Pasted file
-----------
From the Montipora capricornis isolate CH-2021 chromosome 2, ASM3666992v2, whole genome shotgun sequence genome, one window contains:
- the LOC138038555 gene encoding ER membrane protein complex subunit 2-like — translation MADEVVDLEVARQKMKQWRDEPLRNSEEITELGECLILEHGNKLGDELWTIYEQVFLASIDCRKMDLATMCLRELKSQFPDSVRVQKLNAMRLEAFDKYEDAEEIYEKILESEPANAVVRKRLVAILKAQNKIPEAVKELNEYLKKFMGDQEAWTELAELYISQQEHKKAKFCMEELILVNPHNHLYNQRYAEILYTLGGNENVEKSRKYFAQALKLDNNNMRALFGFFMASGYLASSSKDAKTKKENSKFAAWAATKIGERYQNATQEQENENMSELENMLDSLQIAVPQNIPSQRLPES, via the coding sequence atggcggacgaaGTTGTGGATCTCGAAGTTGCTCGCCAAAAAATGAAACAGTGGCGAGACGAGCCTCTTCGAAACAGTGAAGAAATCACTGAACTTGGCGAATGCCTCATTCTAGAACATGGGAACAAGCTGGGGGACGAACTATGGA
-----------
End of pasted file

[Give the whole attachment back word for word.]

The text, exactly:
From the Montipora capricornis isolate CH-2021 chromosome 2, ASM3666992v2, whole genome shotgun sequence genome, one window contains:
- the LOC138038555 gene encoding ER membrane protein complex subunit 2-like — translation MADEVVDLEVARQKMKQWRDEPLRNSEEITELGECLILEHGNKLGDELWTIYEQVFLASIDCRKMDLATMCLRELKSQFPDSVRVQKLNAMRLEAFDKYEDAEEIYEKILESEPANAVVRKRLVAILKAQNKIPEAVKELNEYLKKFMGDQEAWTELAELYISQQEHKKAKFCMEELILVNPHNHLYNQRYAEILYTLGGNENVEKSRKYFAQALKLDNNNMRALFGFFMASGYLASSSKDAKTKKENSKFAAWAATKIGERYQNATQEQENENMSELENMLDSLQIAVPQNIPSQRLPES, via the coding sequence atggcggacgaaGTTGTGGATCTCGAAGTTGCTCGCCAAAAAATGAAACAGTGGCGAGACGAGCCTCTTCGAAACAGTGAAGAAATCACTGAACTTGGCGAATGCCTCATTCTAGAACATGGGAACAAGCTGGGGGACGAACTATGGA